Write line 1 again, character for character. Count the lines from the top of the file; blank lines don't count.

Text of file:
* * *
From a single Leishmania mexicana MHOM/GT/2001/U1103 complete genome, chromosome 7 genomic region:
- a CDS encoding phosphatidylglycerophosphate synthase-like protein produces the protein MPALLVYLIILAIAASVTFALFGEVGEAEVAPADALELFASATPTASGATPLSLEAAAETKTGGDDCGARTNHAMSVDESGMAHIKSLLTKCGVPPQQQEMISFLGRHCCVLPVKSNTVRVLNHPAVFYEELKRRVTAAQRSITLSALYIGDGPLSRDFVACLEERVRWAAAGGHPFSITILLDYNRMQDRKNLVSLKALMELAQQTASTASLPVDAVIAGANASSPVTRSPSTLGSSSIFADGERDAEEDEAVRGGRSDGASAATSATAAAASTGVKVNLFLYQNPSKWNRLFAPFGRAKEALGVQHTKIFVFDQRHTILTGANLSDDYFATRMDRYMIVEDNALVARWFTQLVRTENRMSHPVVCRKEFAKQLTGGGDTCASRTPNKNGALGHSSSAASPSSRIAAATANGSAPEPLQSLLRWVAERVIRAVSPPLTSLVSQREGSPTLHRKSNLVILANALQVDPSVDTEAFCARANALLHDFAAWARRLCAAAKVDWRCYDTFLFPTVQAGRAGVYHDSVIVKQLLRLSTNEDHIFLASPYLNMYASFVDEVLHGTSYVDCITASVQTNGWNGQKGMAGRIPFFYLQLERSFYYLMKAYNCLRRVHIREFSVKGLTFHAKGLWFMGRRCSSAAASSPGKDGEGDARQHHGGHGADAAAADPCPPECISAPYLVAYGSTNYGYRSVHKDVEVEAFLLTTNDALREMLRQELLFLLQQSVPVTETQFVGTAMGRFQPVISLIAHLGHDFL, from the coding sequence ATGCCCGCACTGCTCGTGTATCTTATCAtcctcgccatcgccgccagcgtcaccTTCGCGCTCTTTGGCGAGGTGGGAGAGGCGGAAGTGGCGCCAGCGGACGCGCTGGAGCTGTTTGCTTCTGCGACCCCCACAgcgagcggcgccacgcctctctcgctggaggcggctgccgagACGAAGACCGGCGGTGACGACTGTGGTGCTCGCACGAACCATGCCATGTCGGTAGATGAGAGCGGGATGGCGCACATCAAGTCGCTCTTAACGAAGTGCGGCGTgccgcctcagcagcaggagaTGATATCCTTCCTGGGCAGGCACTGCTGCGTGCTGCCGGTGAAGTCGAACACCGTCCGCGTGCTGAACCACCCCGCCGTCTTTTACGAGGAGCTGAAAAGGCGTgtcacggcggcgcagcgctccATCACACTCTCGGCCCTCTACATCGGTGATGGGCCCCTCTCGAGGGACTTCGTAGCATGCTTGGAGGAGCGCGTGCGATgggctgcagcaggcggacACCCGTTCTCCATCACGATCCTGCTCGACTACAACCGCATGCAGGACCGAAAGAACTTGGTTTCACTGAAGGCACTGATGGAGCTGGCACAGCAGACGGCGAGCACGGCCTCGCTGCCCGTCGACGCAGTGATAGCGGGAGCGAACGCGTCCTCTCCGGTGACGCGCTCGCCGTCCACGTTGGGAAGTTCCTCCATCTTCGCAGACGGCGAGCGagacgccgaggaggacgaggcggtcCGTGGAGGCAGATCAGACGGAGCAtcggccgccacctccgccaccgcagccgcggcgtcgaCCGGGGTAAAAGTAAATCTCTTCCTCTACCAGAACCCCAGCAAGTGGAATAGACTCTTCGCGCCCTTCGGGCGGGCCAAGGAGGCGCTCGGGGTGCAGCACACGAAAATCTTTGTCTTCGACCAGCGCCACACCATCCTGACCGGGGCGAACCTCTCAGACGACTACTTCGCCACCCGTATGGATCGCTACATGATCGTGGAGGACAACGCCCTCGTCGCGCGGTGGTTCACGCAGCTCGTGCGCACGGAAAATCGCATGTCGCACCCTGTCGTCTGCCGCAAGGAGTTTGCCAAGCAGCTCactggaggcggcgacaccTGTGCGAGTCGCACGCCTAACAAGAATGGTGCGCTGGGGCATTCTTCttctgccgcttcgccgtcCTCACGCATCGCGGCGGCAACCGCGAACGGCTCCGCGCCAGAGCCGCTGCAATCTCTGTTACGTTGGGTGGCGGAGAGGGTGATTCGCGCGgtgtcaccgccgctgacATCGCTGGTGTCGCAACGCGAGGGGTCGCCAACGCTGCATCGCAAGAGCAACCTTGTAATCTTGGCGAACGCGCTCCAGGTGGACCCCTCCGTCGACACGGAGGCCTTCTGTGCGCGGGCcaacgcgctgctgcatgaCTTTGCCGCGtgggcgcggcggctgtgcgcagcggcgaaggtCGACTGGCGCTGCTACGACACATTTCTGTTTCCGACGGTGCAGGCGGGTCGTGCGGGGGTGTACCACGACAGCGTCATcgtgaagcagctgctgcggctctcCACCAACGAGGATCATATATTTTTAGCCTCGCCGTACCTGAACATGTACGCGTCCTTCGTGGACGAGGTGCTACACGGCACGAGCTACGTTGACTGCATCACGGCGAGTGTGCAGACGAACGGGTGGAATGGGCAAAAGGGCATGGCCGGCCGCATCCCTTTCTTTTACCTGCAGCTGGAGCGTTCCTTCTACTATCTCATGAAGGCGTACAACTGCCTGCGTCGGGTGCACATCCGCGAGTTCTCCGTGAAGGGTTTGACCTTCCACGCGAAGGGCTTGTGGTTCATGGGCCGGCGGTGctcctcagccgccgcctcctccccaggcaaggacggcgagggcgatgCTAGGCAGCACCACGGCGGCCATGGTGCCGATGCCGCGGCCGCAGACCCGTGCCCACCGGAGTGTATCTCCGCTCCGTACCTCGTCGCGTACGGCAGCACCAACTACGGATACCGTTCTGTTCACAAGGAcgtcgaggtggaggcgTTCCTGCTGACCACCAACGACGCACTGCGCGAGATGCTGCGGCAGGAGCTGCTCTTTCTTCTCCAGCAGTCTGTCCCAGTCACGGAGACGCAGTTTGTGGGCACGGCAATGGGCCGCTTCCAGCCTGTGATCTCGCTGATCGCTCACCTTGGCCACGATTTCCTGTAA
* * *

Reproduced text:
From a single Leishmania mexicana MHOM/GT/2001/U1103 complete genome, chromosome 7 genomic region: